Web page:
Alcohol Addiction Counselling, Crawley, West Sussex
Difficulties with drinking alcohol: facts.
We have many years, experience working in the area of Alcohol Addiction Counselling in Crawley West Sussex, counselling people with Alcohol problems, binge drinking, heavy drinking and alcohol dependency.
With this in mind, we realise that problematic drinking comes in a mixture of forms.
Even if you drink sporadically, you can have a problem. If you are irregular drinking always turns into a binge, you could have a problem. There can be serious consequences when intoxicated; the cost can be disastrous, sometimes resulting in injury or loss of life should your behaviour be reckless.
Uncontrolled behaviour, under the influence of alcohol, can lead to, loss of life or injury, should you decide, for example, to drink and drive. Other consequences of reckless behaviour, could be a jail sentence, loss of relationships and loss of employment.
In the UK, the daily recommended units for alcohol, if you are a man, is 3 to 4 units of alcohol per day (or 21 units per week) and if you are a woman, you should not have more than 2 to 3 units per day (or 14 units per week). (For more details, please look at the Drinkaware link at the bottom of the page).
Is there more than one drink problem?
Studies have found there are 4 stages of alcohol drinking – social, heavy, problem and dependent. What’s more, each stage increases the risk to your health and psychological well-being and safety.
However, I only drink socially.
Undoubtedly, people have been drinking alcohol for millennia. Drinking socially with people is a great way of relaxing. Nevertheless, if you exceed the daily recommended units, you may have a problem. Furthermore, if you match any of the statements listed below, you may have an alcohol problem.
What is heavy (hazardous) drinking?
Heavy drinking does not mean you are dependent on alcohol. You know you could stop drinking without withdrawal symptoms if you wanted to. Never the less, for one reason or another, you continue to drink heavily.
Medical problems associated with heavy drinking.
- Weakened brain function: Long-term alcohol abuse has been found to damage the brain.
- Stomach problems.
- Cirrhosis of the liver.
- Hepatitis: a blood-borne virus which damages the liver, and also weakens immune systems.
- High blood pressure.
- Reduced resistance to coughs and colds and other infections.
- Reduced sexual performance in men.
- Damaged unborn babies: women who heavily drink during pregnancy put their unborn child risks of foetal alcohol syndrome.
Say Alcohol addiction used to be called alcoholism and comprises by 3 or more of the following occurring together.
Raised tolerance to alcohol (needing to drink more to get drunk).
- Physical and psychological problems when alcohol intake is reduced (withdrawal).
- Drinking more or for longer than intended.
- Repeatedly trying, but failing to cut down or give up.
- Spending time planning the next drinking session, drinking or recovering.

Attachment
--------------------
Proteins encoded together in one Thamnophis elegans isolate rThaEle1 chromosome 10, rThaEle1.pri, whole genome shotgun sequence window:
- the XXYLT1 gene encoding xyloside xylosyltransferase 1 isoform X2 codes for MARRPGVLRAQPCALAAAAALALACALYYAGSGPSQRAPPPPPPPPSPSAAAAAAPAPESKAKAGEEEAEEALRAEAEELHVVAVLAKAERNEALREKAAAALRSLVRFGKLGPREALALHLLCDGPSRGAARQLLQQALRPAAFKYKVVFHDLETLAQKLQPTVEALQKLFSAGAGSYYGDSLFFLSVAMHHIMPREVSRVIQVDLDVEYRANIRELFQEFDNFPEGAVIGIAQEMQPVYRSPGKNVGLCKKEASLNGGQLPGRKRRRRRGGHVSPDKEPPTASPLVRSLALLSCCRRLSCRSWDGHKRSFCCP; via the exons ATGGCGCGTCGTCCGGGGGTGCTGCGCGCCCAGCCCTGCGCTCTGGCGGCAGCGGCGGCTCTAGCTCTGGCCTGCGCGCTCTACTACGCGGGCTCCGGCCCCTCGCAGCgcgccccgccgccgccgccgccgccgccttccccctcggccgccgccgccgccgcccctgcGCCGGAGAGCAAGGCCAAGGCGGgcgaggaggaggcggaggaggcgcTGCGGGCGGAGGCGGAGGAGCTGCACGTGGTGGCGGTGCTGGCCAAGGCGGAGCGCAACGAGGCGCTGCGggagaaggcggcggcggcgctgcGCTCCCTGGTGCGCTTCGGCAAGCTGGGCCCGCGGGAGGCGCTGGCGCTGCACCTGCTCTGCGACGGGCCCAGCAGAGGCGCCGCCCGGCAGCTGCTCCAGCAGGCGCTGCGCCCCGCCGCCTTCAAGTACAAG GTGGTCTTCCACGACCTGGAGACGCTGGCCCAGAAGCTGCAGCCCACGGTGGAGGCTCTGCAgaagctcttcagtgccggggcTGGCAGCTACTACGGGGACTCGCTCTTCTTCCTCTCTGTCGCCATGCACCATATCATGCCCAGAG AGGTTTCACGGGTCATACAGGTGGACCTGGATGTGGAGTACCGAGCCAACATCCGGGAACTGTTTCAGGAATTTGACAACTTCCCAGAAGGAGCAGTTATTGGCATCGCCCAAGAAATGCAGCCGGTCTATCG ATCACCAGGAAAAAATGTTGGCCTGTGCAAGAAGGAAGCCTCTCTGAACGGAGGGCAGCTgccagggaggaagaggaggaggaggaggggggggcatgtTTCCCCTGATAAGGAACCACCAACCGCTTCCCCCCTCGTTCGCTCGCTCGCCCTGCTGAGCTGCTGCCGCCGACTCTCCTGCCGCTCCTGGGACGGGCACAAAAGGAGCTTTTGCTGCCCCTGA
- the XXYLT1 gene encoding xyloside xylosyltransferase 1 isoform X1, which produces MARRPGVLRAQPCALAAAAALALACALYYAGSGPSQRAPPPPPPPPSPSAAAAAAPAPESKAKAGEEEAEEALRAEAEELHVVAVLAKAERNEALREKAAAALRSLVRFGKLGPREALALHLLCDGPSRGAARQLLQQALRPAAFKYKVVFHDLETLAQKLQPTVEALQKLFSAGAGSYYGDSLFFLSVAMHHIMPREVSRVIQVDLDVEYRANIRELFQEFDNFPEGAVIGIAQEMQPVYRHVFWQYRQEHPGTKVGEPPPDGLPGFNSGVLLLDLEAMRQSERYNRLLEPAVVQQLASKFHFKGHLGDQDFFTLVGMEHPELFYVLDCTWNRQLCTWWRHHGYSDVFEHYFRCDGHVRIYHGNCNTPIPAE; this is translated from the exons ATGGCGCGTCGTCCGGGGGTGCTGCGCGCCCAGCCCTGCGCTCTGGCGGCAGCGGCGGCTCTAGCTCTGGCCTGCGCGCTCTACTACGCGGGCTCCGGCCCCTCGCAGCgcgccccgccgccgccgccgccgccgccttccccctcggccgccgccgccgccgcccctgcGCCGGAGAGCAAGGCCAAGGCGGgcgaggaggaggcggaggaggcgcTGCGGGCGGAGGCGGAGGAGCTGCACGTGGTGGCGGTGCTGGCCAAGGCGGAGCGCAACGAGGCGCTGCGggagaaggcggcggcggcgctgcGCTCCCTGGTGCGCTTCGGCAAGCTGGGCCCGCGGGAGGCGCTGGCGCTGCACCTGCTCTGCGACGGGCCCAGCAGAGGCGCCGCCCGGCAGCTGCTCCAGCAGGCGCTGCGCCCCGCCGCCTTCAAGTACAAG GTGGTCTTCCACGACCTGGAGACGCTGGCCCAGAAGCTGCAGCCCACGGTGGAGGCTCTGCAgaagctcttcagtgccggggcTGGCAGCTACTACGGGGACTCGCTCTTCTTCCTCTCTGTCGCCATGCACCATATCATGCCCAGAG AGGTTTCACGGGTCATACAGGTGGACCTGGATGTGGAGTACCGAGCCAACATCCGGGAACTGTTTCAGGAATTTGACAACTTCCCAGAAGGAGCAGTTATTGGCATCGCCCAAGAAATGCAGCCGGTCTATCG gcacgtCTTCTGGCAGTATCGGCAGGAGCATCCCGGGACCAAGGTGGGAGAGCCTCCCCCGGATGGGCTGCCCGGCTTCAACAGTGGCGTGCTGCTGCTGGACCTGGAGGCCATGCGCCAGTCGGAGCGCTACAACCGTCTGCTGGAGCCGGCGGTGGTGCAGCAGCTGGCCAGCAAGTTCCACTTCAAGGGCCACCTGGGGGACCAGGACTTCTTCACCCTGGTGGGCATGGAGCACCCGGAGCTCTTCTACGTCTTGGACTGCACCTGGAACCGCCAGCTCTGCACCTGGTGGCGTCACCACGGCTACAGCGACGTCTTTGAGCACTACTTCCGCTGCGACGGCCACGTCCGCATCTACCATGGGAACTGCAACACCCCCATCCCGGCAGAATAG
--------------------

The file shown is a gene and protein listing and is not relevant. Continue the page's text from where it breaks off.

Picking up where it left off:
- Prioritising alcohol over other parts of life.
- Continuing to drink, in spite of knowing that it will cause you harm.
- Drinking beyond your safe limit does not mean alcohol dependency is unavoidable.
Researchers are still unclear why some people develop alcohol problems, while others do not.
Nevertheless, many people progress from drinking socially to heavy drinking at times of stress, this can be only for a short period, but in some cases, people progress to alcohol dependence.
However, alcohol is only a temporary solution to life’s stresses and strains. Alcohol can actually increase the feeling of depression and anxiety.
How common are alcohol problems?
In a 2006 survey, of drinking habits in the UK was undertaken. The survey found:
• 23% of men and 14% of women drank more than the recommended limit.
• 50% of women and 35% of men had exceeded the daily UK, Drinkaware, recommended alcohol limit on at least one day in the week.
To put this in perspective, around 20% of Male at 8% of Females are likely to suffer from alcohol abuse or dependency at some point in their life, with around 5% of the UK population currently dependent at one time.
How Eleos counselling can help
Counselling/psychotherapy has been found to improve the chances of full recovery from an alcohol problem significantly: whether that is a dependency or heavy/ binge drinking.
Obviously, counselling can be difficult; we at Eleos Counselling appreciate that. Indeed, often looking at the past can be painful; but without looking at your past, any treatment or recovery plan can be like a plaster on a wound that needs stitches and medical care. Furthermore not looking at your past is only repairing the problem short-term.
Below is a list of how counselling can help your alcohol problem.
Provide information about alcoholism, heavy drinking and drink dependency and discuss with you a recovery programme.
Offer you a realistic recovery pan based on your personal needs.
Work with you to uncover the underlying issues, triggers which are often associated with alcohol problems.
Give you tips and techniques to help with successful recovery and long-term sobriety.
Support you emotionally encourage you through your stages of recovery.
Alcoholics Anonymous 12-step support group, on this site, you can find where your local groups meet.
Aa BBC documentary about binge drinking
Please get into contact today should you require our counselling services.
I specialise in creating an environment, that allows you to discover and understand who you are is an individual, who you are in context to relationships, and how you interact with others. We work together to change unhelpful patterns of the behaviour in order to have the relationships and life you want.
F6 Worth Corner,
Turners Hill Road,
Pound Hill, Crawley
Phone: (01403)217300 or (01293) 882210